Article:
Similarly to E. crypticus, in other species, e.g., in the nematode Caenorhabditis elegans, the reproductive toxicity from GO was higher compared to rGO [20]. In E. crypticus, the higher toxicity of GO compared to rGO was also preceded by a higher size reduction of the hatched juveniles. This could well mean a correlation between size of offspring and survival levels. The relationship between organisms size and performance have been reported before (e.g., [21,22,23]) and is often linked to energy allocation and trade-offs, e.g., fewer and larger animals are more fit to stress than many and smaller (K and R strategies). This was not the case here, where we observed a lower number of also smaller hatched juveniles. Effects seem additive and, hence, severely decreased survival occurred.
More of a physiological aspect of the organisms, the effects observed in terms of hatching success (11 days) were in good agreement with effects observed in survival (46 days), for both GO and rGO, indicating a good predictability of effects between early and later stages of development. This is not always the case but it has been observed before for E. crypticus, e.g., when exposed to silver nitrate and silver nanoparticles [24]. On the other hand, exposure to copper oxide nanomaterials [25] or nickel nanoparticles [26] showed that the observed decreased hatching was in fact a delay, and organisms recovered with time. Similarly, the observed reduction in hatching at 5 and 1000 mg rGO/kg was partly a delay and effects were diluted with time, as observed in terms of survival and reproduction.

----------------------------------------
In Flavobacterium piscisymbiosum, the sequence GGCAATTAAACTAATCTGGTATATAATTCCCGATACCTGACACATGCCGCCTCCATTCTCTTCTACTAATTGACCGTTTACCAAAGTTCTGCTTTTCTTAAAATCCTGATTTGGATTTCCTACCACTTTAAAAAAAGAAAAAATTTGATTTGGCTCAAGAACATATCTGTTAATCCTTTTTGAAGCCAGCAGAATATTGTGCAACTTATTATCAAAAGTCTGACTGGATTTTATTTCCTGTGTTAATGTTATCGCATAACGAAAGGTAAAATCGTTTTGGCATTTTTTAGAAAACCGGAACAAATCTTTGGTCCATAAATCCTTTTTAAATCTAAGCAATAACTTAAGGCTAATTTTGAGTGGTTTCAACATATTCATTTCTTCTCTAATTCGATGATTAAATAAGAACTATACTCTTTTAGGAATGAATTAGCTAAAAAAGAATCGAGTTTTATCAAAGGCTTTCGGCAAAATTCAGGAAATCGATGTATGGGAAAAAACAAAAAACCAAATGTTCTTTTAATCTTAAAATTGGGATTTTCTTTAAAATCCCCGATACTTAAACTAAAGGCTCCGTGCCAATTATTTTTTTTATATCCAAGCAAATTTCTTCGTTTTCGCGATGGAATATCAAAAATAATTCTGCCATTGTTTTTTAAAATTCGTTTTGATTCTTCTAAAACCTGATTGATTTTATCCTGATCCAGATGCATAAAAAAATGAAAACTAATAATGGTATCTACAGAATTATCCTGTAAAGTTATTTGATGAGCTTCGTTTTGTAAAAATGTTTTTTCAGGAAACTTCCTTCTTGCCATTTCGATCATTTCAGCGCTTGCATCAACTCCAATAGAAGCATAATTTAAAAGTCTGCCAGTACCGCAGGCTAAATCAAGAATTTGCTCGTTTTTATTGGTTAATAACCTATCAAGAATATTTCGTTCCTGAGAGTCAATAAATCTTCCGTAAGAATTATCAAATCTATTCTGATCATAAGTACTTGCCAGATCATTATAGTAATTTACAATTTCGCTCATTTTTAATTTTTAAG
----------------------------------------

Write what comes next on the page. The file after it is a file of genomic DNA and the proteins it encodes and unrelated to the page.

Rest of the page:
The 250 mg GO or rGO/kg seems to cause a hormesis-like effect, i.e., a stimulus in the performance of the organisms at low doses, as observed by an increase in both survival and reproduction. This has also been observed when E. crypticus were exposed to multiwalled carbon nanotubes [27], indicating that this could be the result of beneficial added carbon to the system, up to a certain maximum level.
The survival and reproduction followed a similar response pattern and, hence, effects on reproduction appear to be a direct consequence of decreased survival rather than a specific reproductive impairment. In C. elegans, and as opposed to this, Kim et al. (2018) suggested that GO exposure caused reproductive toxicity by suppressing spermatogenesis of C. elegans hermaphrodites during development, resulting in decreased sperm numbers and progeny numbers [28].
Previous studies showed that GO is toxic to several organisms, including microbial communities, bacteria, fungi, plants, tadpoles, and rodents [18,29,30,31,32]. It has been shown that the presence of GO (50 to 300 mg/L) can significantly impact bacterial metabolic activity, bacterial viability, and biological removal of nutrients, such as organics, nitrogen, and phosphorus, in the activated sludge. These effects lead to compromised wastewater treatment performance since an efficient biological wastewater treatment requires the functioning of diverse microbial species [33]. Conversely, Esquivel-Gaon and co-workers did not observe any changes on bacterial growth, morphology, and DNA fragmentation of the common soil bacteria Pseudomonas putida and on nitrifying bacteria after rGO exposure [34].